Jorge Sammour-Hasbun, standing in the offices of Chess Master Connections on a recent Saturday afternoon, told me: “People ask me, ‘Why Providence?’ I love Providence. I’d like to see it become a chess mecca.” Born in Honduras, Sammour-Hasbun, a two time world chess champion at the ages of 10 and 12, is one of the four founders of CMC, an organization dedicated to providing world class chess instruction to children in kindergarten through 12th grade. Founded in 2007, CMC now provides chess instruction to nearly 250 children throughout Rhode Island and Massachusetts. Of those, about 200 are involved in after school programs and 50 participate in CMC’s chess academy, which includes chess instruction at CMC offices and participation in tournaments.
On this Saturday afternoon, CMC is hosting its weekly chess tournament, which is special because of the participation of Chess Masters from around the region, as well as local children. According to Sammour-Hasbun, who began playing chess at age five and is now an international chess master, this interaction between youth and masters is key. “I learned,” he says, “by playing with and watching the best.”
The room is silent. Ten-year-olds and 50-year-olds sit in silence, pondering their moves. Sammour-Hasbun is closely observing the games while we stand in the hallway whispering. He introduces me to his father, Jorge senior. He was a competitive powerlifter and, as he told me, he “taught [his son] Jorge everything he knows about chess.” Jorge senior is also a CMC instructor.
Sammour-Hasbun points to Tom Sorokin, a nine-year-old who recently won the state championship. “He just won state, but he’ll get beat badly today. But this is a good thing: learning to lose is just as important as learning to win.” Lawyer Times, a master from Boston who attends nearly every Saturday tournament at CMC, steps into the hallway to take a break. He tells me that you can tell the good players from the mediocre by observing their eye movement. “See that kid - his eyes are darting back and forth; he’s analyzing the entirety of the board. He's a good player. He’s thinking about the big picture. Mediocre players will fixate. Their eyes are still.” I tell him he has just pointed to Tom, the state champ. “Huh, what do you know. He’s a good player.” Times says the weekly tournament provides him a unique opportunity to compete with masters and kids. He says, “The great thing about chess is that it teaches children that their decisions have consequences.”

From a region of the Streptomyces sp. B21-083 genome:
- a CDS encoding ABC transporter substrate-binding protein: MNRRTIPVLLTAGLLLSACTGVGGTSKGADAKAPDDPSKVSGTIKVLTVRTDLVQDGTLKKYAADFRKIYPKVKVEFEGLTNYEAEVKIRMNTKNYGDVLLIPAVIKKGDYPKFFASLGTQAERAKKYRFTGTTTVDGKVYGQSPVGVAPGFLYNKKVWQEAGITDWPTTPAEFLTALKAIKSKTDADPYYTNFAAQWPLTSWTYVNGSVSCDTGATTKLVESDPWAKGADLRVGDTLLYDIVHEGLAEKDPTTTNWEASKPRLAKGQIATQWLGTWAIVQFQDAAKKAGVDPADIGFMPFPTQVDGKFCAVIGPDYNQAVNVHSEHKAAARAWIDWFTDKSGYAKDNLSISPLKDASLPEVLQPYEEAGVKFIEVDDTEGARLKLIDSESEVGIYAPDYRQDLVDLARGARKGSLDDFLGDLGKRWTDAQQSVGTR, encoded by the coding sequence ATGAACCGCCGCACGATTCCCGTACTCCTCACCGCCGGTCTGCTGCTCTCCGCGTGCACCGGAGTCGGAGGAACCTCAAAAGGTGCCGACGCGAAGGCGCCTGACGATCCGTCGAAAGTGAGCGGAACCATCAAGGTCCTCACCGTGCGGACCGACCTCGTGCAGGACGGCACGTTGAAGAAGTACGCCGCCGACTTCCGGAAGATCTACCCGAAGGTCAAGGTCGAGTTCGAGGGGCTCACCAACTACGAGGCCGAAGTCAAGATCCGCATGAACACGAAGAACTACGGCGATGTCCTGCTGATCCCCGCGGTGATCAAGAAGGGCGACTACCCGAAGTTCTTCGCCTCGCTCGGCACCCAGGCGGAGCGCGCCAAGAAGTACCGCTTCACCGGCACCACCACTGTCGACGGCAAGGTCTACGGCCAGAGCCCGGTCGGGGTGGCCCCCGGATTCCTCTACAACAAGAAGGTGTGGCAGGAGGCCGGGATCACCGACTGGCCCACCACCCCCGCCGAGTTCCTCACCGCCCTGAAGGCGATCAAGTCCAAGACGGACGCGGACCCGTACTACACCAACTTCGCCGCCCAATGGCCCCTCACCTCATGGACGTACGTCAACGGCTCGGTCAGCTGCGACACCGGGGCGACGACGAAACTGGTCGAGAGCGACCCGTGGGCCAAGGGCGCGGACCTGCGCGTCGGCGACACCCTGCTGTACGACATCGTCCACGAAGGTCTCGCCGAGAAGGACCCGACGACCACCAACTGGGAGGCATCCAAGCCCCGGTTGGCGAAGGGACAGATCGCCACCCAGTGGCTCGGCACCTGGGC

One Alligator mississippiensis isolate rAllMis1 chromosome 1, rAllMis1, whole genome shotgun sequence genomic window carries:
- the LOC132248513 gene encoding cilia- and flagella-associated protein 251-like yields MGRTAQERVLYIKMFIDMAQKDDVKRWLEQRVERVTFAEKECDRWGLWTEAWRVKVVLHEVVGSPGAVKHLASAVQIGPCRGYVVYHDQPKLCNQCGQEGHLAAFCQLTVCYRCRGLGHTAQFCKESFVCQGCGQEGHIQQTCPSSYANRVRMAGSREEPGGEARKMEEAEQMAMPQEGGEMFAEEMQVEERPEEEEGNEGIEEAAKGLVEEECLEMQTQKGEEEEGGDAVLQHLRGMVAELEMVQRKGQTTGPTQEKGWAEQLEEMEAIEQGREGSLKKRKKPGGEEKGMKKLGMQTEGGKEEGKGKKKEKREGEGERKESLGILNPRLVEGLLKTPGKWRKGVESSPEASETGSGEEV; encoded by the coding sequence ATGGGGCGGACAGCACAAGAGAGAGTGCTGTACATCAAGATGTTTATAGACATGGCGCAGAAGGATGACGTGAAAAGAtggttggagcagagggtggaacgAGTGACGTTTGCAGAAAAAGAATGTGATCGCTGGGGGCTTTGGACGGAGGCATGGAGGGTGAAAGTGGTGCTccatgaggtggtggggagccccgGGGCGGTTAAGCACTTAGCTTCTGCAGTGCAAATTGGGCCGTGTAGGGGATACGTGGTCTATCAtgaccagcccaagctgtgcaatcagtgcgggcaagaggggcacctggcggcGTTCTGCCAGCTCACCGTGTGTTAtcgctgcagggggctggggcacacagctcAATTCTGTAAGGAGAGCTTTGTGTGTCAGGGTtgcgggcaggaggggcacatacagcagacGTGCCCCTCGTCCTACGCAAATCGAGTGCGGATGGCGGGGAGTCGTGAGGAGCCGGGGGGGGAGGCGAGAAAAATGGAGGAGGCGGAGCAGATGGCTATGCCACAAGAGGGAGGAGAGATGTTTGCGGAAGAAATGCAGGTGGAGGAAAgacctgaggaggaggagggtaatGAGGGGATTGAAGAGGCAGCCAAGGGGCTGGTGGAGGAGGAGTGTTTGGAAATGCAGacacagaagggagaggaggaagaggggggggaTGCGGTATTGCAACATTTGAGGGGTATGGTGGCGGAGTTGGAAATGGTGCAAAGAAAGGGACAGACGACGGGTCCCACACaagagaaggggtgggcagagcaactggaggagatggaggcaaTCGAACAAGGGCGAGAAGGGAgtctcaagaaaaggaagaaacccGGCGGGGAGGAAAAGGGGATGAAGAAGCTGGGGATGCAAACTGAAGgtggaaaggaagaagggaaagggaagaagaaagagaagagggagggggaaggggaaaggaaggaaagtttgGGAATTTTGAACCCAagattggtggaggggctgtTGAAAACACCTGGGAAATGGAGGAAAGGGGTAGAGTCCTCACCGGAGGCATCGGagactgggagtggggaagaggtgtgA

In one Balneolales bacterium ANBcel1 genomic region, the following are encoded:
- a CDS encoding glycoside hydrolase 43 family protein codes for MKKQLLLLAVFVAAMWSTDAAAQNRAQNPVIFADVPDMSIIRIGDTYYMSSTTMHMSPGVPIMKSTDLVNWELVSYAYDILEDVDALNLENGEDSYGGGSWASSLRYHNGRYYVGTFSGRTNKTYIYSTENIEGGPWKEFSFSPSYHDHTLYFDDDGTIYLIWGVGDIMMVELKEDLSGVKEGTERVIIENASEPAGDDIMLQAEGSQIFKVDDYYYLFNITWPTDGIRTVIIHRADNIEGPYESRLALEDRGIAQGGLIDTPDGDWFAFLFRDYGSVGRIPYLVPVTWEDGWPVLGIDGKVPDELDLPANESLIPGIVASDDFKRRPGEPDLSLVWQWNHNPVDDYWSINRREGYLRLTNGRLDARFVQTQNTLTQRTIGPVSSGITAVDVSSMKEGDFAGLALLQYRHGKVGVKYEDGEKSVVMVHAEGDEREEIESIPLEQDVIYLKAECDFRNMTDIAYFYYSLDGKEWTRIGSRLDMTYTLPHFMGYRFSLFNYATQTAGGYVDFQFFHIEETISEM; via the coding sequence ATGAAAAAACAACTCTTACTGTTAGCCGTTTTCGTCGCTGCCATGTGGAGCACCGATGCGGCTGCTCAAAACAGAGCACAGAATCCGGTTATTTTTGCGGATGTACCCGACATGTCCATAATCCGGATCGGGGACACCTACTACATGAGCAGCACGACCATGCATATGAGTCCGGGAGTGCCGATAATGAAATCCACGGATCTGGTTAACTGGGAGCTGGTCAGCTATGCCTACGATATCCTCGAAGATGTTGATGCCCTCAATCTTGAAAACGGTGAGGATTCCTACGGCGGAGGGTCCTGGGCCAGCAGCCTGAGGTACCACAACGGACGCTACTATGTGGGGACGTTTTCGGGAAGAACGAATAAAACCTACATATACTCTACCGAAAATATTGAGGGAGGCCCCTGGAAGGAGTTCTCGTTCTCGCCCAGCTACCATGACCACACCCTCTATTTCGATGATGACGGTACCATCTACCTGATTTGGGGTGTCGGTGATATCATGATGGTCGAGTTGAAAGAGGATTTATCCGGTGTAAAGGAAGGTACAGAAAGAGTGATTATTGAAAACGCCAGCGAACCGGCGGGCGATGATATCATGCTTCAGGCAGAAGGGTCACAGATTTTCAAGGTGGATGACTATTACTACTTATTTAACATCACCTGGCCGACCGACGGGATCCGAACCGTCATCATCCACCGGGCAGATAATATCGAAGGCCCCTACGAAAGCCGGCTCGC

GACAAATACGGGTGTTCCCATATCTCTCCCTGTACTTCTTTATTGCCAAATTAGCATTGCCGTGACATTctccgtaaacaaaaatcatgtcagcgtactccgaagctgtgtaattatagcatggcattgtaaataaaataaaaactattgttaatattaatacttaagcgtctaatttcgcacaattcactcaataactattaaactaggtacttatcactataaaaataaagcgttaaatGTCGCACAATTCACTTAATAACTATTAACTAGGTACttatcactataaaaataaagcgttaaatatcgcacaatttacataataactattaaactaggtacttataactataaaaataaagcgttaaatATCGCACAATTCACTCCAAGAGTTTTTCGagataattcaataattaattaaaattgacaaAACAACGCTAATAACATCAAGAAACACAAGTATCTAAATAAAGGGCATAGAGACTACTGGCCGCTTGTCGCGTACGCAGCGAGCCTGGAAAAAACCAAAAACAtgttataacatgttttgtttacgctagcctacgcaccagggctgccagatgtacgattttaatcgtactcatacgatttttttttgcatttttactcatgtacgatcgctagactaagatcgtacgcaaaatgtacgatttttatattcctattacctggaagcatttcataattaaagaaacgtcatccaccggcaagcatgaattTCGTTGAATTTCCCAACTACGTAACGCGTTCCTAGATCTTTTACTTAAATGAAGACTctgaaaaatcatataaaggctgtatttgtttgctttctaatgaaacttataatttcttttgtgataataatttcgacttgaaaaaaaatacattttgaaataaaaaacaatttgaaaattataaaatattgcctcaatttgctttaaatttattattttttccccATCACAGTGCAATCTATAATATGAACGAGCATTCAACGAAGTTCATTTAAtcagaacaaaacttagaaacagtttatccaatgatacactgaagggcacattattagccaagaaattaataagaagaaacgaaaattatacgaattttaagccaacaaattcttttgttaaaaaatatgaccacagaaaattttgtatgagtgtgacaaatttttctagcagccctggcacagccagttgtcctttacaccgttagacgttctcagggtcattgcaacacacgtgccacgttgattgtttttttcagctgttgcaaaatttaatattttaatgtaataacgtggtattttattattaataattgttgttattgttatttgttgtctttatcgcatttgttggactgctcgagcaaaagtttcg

It’s clear that the instruction at CMC is making young chess players better, which is best measured by the chess rating system, a scale from zero to around 2600. The higher, the better. At a Wednesday training session, some of the kids, whose ages ranged from nine to 12, described their ratings improvement: Ryan Perrett improved from 400 to 1200, Cale McCormick from 472 to 1500, Niloy Singh from 500 to 1550 and Grant Whitney from 200 to 1300. To put things in perspective, Sammour-Hasbun, who, at age 14, became the youngest senior master in US history (a feat which requires a minimum rating of 2200) likely has a current rating in the 2400 to 2500 range, owing to his status as an international chess master.
But the benefits aren’t limited to chess, which - it seems - has taught them life lessons as well. Perrett says it’s taught him to think strategically, McCormick says it’s taught him logic, which has improved his math abilities, Singh says it’s taught him patience, and Whitney says it’s taught him problem solving. Ten-year-old Yooney Kim, who recently won the state championship, says he’s learned how to strategize. Sammour-Hasbun says that parents tell him how their children’s grades have improved during their time at CMC. “Chess,” he says, “teaches children how to win, lose, focus and set goals.”
Sammour-Hasbun started CMC in 2007 when he taught chess in an after school program in East Greenwich. He quickly found himself teaching chess in several local elementary and middle schools. About 10% of the kids enrolled in these programs wanted to compete, he tells me, but the infrastructure was lacking: there was no space for these kids to come together to practice and play with the best. This lead him, in 2011, to lease the office in Wayland Square and set up a chess academy, a space where local children could come for instruction and competition. He said: “It’s about building a chess culture here in Rhode Island.”
Chess Master Connections is located at 201 Wayland Square. For private lessons, contact firstname.lastname@example.org or 497-8366.